Stuck in the middle are too many people afraid to disclose information that might cause them to be denied health insurance or be denied coverage for chronic conditions that require care.  

Here is a copy of the letter Blue Cross of California sent out to physicians in its network who provide care to its 3 million individual policy holders. Note that they emphasize that any health discrepancy on the application form can be used to drop coverage at any time during the first two years of coverage. If you disclosed that you have been treated for hypertension or were evaluated by a cardiologist or previously had a cancer, Blue Cross would have not have issued you a private coverage (outside of group coverage by an employer).  If you did not disclose every detail of your history, the company can deny you coverage, even for conditions that have nothing to do with your previous history.  


Blue Cross is one of several California insurers that have come under fire for issuing policies without checking applications and then canceling coverage after individuals incur major medical costs. The practice of canceling coverage, known in the industry as rescission, is under scrutiny by state regulators, lawmakers and the courts.

Patients in a raft of lawsuits accuse the insurers of canceling coverage over honest mistakes and minor inconsistencies on applications that they contend are purposely confusing. Victims of cancer and other serious medical problems often are unable to get new coverage once their insurance has been rescinded and they may go without treatment when they need it most. Suddenly swamped by medical debt, some people have lost homes and businesses.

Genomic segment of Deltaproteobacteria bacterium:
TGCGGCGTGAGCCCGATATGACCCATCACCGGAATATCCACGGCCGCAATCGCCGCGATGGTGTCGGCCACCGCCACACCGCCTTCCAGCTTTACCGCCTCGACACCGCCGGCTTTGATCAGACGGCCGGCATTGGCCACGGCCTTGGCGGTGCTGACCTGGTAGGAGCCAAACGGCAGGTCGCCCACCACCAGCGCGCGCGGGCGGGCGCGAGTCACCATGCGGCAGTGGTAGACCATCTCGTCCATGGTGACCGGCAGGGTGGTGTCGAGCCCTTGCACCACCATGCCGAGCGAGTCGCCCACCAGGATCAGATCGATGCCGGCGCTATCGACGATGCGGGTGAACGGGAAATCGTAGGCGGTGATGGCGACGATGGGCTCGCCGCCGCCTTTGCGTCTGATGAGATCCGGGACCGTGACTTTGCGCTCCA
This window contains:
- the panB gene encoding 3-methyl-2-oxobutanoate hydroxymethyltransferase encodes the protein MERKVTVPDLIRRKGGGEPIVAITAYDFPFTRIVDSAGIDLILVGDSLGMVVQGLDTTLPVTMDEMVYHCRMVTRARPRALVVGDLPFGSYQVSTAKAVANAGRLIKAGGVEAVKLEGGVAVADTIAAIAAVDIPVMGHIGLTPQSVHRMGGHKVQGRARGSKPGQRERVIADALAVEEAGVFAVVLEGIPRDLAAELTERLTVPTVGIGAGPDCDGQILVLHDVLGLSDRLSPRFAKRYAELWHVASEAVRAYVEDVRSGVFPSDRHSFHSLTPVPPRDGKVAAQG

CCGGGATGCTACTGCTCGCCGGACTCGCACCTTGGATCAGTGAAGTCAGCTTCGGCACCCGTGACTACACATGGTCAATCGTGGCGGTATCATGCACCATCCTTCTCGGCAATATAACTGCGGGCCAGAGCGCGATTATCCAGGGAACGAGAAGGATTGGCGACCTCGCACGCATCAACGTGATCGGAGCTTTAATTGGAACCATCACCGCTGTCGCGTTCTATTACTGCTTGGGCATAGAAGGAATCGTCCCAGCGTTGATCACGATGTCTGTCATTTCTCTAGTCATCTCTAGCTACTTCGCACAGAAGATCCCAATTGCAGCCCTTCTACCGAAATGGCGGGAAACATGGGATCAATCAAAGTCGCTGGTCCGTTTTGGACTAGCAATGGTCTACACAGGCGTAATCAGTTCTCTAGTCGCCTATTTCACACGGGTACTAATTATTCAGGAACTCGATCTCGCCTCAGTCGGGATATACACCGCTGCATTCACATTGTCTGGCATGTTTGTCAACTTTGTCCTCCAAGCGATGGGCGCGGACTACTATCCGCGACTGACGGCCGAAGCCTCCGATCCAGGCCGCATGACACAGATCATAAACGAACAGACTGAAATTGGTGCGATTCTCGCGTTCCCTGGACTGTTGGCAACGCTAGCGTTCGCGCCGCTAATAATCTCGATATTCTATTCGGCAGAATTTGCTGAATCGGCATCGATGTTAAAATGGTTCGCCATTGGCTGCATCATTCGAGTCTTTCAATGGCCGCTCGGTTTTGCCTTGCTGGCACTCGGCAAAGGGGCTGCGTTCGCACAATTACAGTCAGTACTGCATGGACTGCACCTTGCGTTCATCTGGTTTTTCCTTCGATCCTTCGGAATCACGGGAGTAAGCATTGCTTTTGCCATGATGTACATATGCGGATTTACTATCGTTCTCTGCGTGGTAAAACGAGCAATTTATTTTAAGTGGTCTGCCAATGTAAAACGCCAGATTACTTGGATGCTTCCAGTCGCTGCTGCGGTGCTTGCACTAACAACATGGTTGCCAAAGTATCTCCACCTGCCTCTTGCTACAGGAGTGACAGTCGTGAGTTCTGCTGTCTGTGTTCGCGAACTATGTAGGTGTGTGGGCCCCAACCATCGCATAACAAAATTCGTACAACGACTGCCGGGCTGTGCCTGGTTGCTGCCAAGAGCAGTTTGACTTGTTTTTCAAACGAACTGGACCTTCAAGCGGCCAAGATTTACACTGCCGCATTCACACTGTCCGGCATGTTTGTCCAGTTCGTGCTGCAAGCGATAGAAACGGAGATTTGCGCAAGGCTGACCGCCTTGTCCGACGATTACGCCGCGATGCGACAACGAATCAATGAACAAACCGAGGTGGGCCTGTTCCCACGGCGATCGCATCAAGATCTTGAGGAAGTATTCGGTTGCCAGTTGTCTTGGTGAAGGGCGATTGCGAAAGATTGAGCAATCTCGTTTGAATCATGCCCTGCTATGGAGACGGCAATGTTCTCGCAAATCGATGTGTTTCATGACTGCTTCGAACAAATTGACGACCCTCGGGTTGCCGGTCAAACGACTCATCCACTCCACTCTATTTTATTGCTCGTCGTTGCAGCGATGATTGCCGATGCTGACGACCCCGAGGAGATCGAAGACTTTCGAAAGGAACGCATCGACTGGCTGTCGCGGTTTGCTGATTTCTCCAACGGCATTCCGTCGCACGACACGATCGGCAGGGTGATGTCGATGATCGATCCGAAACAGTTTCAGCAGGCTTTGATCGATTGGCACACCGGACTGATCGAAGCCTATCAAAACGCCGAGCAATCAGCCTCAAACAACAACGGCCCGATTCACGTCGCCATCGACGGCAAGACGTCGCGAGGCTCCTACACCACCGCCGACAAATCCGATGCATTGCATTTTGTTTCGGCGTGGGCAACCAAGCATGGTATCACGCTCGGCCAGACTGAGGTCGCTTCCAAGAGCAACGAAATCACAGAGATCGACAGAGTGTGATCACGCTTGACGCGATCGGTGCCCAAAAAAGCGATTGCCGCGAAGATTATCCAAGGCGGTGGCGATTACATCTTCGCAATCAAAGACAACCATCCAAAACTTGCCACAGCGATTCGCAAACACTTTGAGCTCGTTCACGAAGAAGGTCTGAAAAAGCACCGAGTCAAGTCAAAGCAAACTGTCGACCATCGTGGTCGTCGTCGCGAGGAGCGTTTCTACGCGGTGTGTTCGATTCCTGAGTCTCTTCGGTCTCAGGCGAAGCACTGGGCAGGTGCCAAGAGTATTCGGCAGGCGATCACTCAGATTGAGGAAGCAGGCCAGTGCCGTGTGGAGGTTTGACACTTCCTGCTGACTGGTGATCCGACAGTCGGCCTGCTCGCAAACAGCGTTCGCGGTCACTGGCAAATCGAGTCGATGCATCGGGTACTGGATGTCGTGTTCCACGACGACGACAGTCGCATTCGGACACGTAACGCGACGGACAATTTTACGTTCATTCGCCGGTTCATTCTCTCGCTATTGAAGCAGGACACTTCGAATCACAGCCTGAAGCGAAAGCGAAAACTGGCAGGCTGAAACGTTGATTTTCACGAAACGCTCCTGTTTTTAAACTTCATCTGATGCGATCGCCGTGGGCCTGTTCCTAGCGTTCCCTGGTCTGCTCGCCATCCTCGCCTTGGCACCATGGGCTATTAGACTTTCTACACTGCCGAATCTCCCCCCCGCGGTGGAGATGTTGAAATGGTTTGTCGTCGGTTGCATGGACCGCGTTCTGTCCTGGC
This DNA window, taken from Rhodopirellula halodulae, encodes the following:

This is a system that benefits no one but the insurance industry. People lucky enough to survive cancer have to spend the rest of their lives fighting insurance companies and trying to avoid bankruptcy. This is immoral. This is unconscionable.

Lynne Randolph, a spokeswoman for the state Department of Managed Health Care, said the agency would review the letter. Blue Cross is fighting a $1-million fine the department imposed in March over alleged systemic problems the agency identified in the way the company rescinds coverage.

A spokesman for state Insurance Commissioner Steve Poizner said the Insurance Department had not received any complaints about Blue Cross’ letter. But because the medical association had sent a copy of its complaint to the department, the letter is “on our radar now,” spokesman Byron Tucker said.